RB: Dav was very respectful of the poem, but I was more than “OK” with his illustrations—I was ecstatic! They added dimensions to the poem that my words could not do on their own.  The poem came alive in a different way. And that’s truly what collaboration is all about:  creating something that stands stronger together.

While the text speaks of everyone, of the universal elements of life, the illustrations appear to follow a few people in the course of their day. What do you hope kids and their parents are able to take away from the book?

DP: I hope that children will see the larger picture Richard has painted with his words. One Today isn’t just about America—it’s about humanity.

RB: Indeed, although the poem was written in celebration of our nation, I think it also reaches beyond the occasion. That’s the power of poetry—and all the arts, really, which connects us to our common shared humanity—no matter the color of our skin, what language we speak, what gender we are, or what culture we are rooted in.

You both have been open about the challenges you’ve faced. What would you like to say to those kids who maybe feel like they don’t fit in?

DP: I always tell kids what my mom used to say to me when I was a kid—especially on days when my challenges seemed overwhelming. She used to say, “everything happens for a reason.  Maybe something GOOD will come out of all of this”. I think her constant reminders to look for the good in ALL situations helped to shape the life I have today.

 RB: I would say to try and look at it as blessing. If you don’t fit in, that usually means there’s something truly unique, different, special about you. Just be patient…it will blossom in time and everything will make sense. What makes you odd today will someday be exactly what makes you great.

Dav, the style in One Today seems to deviate from your other popular books, namely Captain Underpants; was it tough for you to step out of that mind set? Do you see more books like this, or The Paperboy,  in your future?

DP: I never intended to stop doing picture books. I hope there will be many more painterly picture books in my future. I’m so grateful to Richard and Susan Rich for giving me this opportunity, not just to paint again, but to be reminded of what I loved so much about this genre.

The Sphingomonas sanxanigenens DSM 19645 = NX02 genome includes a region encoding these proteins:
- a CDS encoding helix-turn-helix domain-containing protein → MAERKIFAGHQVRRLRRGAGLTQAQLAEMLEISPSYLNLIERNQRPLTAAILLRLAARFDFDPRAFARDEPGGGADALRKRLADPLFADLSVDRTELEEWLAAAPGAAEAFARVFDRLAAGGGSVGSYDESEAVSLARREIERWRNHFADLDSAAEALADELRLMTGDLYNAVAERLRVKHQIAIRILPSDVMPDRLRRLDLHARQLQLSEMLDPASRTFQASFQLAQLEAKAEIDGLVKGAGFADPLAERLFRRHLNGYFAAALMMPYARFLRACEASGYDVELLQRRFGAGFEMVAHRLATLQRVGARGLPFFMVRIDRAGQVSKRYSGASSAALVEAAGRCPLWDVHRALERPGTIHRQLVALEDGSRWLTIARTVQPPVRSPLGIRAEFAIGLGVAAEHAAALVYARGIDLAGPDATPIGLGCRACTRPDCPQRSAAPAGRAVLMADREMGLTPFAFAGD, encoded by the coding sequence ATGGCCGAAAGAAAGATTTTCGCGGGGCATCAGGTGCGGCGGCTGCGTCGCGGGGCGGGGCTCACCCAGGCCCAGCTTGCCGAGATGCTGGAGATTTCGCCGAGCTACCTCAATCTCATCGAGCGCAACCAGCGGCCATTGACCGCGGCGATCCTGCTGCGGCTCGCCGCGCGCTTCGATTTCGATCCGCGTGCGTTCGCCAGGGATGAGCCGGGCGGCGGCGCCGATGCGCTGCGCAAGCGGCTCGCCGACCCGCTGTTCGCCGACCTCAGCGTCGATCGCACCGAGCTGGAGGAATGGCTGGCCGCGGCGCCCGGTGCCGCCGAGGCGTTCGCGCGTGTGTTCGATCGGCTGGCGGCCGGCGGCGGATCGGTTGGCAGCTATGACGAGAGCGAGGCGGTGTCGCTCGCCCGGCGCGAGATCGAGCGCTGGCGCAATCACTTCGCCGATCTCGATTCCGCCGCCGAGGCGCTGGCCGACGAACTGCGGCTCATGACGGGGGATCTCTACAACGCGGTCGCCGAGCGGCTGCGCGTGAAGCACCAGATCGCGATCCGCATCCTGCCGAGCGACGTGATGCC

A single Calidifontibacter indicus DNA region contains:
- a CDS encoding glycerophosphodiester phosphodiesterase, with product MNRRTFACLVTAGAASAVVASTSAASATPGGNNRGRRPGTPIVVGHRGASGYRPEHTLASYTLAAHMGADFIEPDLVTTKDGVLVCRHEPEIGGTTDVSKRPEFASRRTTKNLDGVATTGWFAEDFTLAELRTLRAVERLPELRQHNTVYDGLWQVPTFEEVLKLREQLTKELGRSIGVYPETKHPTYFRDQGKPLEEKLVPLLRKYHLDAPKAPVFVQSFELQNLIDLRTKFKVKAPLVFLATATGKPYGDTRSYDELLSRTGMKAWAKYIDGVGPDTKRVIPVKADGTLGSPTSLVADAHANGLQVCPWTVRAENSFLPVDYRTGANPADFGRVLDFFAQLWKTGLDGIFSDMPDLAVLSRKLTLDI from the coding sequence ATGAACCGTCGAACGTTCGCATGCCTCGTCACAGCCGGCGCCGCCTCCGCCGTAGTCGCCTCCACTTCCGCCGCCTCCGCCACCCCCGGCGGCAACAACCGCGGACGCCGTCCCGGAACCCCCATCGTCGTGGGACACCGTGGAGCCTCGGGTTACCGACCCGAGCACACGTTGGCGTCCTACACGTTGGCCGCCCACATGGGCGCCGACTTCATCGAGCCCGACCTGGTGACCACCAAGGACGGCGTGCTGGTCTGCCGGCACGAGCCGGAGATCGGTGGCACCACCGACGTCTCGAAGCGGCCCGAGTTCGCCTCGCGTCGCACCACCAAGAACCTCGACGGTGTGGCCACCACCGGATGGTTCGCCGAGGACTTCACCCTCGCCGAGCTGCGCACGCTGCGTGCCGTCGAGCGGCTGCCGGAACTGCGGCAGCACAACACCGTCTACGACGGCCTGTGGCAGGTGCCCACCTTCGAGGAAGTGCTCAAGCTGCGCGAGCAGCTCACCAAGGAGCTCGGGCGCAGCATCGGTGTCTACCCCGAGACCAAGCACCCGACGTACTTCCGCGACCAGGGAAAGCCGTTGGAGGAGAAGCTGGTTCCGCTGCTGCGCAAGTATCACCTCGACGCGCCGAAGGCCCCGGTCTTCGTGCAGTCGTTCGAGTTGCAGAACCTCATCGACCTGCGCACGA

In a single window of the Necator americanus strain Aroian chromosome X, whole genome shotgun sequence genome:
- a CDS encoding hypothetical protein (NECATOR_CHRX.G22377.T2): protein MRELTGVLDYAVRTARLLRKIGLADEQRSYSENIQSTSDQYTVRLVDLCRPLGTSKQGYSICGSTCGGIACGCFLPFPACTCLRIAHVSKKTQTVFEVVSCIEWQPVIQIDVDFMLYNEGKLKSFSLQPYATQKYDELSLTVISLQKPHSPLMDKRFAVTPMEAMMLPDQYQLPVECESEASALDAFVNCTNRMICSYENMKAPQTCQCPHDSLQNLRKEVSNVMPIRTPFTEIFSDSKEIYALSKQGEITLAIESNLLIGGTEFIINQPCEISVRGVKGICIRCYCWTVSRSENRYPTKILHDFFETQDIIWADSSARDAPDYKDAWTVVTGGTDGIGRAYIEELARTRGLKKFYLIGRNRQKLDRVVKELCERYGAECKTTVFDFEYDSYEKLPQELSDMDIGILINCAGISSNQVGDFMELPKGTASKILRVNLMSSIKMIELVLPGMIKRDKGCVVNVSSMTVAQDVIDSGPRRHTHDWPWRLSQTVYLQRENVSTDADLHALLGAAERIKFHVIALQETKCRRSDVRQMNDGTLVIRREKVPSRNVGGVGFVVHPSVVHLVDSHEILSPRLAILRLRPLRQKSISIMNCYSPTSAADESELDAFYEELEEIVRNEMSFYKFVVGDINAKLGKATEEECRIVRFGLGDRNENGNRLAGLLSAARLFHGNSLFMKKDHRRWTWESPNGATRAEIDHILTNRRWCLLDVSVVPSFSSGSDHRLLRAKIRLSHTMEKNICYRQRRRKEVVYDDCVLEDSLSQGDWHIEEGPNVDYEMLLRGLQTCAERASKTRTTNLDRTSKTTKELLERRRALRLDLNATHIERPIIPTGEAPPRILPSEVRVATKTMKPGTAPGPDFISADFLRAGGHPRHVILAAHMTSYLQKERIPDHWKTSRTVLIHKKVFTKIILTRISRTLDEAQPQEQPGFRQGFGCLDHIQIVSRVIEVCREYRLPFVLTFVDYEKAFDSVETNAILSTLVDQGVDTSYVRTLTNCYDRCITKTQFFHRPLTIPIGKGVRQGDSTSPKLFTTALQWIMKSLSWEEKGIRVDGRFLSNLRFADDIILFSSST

In the ideal world, who else would you want to collaborate with? Any dream books you want to illustrate? Or visual artists you want to see interpret your writing? 

DP: In the “ideal world” and if we could turn back time, I would love to collaborate with Henry David Thoreau and Walt Whitman.

Do either of you have something new in the works that we can look forward to?

DP: Next year, I have a new graphic novel series debuting. It’s called Dog Man, about a police officer who has the head of a dog and the body of a human. He’s got all the raw materials to be a great cop, but he must constantly fight against his canine nature in order to be a better man.

RB: I’m working on another collaboration with a photographer on the theme of borders—physical, imaginary, cultural, psychological, virtual borders. Or—looking at it another way—pulling about the narratives and fictions about borders and thinking about how the world is becoming borderless.

When you are not writing, doing readings, or illustrating, what do you read just for fun? 

DP: I enjoy reading graphic novels, children’s books and autobiographies. I just finished Roller Girl by Victoria Jamieson, and Richard Blanco’s autobiography, The Prince of Los Cocuyos. Both books are fantastic, beautiful, and inspiring.  If you’re looking for something hilarious, I highly recommend Kirk Scrogg’s new series, Snoop Troop.

RB: I love taking long walks with my dog, Joey. Or lounging around with my cat, Sammy! But I love reading, too, especially books about science and psychology.  I find they inspire my poetry in unique ways.

One Today is on bookshelves now.

Originally published at on January 5, 2016.